Another snazzy speech by the speechmaker in chief. Said all the right things. Hit all the right notes. Almost.

The problem with President Obama’s Monday night address to the nation about American involvement in Libya was basically the same problem that plagued his previous statements on the Libyan conflict: He laid out his philosophy, even his goal – helping to free Libyans from the clutches of dictator Moammar Gadhafi – but not his plan. If he has a plan.

Some folks are now talking about the “Obama doctrine,” as if the president had actually articulated a definitive policy for U.S. intervention in foreign turmoil. But all he really did Monday night was reiterate what president after president has said and acted upon: When people around the world are in trouble, especially when they are fighting to be free, the United States has a moral obligation to help.

“Sometimes,” Obama said, “the course of history poses challenges that threaten our common humanity and common security – responding to natural disasters, for example; or preventing genocide and keeping the peace; ensuring regional security, and maintaining the flow of commerce. These may not be America’s problems alone, but they are important to us, and they are problems worth solving. And in these circumstances, we know that the United States, as the world’s most powerful nation, will often be called upon to help.”

Inspiring words. Encouraging words for the world. But the words don’t add up to a “doctrine” or even a policy.

By the time the president finished qualifying his pledge to help those in need the Obama doctrine had more holes in it than the allied forces’ battle plan in Libya, where Gadhafi unleashed a ferocious tank-and-rocket assault on rebels who looked in vain for air support from the international coalition that Obama told us had the Libyan government on the run.

As the president described his philosophy, the Obama doctrine would require that the United States help those who are yearning for freedom – except when it’s not in our vital interest to do so, or when we don’t want to, or when the international community doesn’t want us to.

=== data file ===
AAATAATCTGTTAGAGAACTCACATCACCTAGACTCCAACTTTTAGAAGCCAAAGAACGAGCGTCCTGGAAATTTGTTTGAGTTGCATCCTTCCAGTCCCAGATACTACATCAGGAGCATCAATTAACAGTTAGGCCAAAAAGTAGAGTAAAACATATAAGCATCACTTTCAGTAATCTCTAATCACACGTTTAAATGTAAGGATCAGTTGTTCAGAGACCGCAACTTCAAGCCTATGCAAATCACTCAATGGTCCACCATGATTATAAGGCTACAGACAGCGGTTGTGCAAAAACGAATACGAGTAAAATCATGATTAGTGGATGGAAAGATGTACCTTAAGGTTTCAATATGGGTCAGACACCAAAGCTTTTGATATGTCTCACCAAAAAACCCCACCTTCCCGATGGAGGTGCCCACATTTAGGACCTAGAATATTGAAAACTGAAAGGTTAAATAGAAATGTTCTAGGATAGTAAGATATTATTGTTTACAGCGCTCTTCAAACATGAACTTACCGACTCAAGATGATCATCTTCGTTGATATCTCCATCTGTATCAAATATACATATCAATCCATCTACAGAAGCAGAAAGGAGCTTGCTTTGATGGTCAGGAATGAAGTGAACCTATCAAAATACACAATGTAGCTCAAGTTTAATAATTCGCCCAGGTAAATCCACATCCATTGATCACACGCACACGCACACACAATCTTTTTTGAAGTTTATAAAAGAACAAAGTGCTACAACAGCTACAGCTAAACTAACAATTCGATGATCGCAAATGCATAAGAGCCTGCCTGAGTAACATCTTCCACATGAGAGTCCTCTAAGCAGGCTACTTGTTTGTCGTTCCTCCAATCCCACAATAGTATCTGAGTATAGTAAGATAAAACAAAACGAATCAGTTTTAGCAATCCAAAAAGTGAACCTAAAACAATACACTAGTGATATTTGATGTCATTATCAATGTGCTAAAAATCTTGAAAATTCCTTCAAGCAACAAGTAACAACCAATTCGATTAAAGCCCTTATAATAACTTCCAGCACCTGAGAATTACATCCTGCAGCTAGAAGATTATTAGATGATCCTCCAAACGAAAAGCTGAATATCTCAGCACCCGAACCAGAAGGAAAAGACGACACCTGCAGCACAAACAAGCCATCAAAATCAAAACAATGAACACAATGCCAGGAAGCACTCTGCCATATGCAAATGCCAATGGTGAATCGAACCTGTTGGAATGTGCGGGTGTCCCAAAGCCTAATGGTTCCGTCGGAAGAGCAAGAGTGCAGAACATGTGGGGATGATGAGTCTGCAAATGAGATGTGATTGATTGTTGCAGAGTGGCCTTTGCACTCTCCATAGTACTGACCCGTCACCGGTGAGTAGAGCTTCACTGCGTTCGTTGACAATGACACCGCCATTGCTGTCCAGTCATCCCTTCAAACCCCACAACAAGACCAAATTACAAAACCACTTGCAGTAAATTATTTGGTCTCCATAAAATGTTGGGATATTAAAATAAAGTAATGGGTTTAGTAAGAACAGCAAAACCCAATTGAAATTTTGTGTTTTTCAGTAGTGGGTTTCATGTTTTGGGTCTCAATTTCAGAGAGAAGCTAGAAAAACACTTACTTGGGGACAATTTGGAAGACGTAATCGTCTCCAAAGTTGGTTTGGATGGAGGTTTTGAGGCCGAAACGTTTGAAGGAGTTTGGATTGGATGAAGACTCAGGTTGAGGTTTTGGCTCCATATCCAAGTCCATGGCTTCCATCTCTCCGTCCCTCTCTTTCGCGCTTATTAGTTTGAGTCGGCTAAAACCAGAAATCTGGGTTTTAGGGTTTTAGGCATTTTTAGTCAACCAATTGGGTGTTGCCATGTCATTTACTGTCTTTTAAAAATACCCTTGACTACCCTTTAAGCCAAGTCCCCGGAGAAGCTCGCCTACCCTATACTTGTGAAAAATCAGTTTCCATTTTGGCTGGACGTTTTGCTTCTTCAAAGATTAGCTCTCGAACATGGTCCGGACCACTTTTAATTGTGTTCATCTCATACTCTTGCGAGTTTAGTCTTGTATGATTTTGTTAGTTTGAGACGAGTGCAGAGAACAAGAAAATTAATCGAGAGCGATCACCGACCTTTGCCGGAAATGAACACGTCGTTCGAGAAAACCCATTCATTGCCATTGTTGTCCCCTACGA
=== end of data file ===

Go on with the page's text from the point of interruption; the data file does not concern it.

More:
A news story in The New York Times quoted Aaron David Miller, a former Middle East peace negotiator for the State Department, who characterized the Obama doctrine like this: “If we can, if there’s a moral case, if we have allies, and if we can transition out and not get stuck, we’ll move to help.

“The Obama doctrine is the ‘hedge your bets and make sure you have a way out’ doctrine.”

It might not be a bad approach, all things considered, but it doesn’t begin to tell us when the president will commit the American people to intervening, what the nature of the intervention might be, how long it will last or what outcome would be expected.

And so it goes in Libya.

Maine Sen. Olympia Snowe pointed out that the president’s speech “failed to answer the question of how our current involvement in Libya will end and how long it will take to get there.”

Snowe and other members of our state’s congressional delegation have consistently raised questions about Obama’s policy – or lack of policy – in Libya. We urge them to keep pushing for answers.

If Obama’s speech was intended to clarify the president’s intentions with regard to Libya – or with regard to similar situations that will surely present themselves in the coming weeks, months and years – then the speech was a failure. If it was intended to be just another snazzy speech by the speechmaker in chief, well, we’ll give it a thumbs-up. Almost.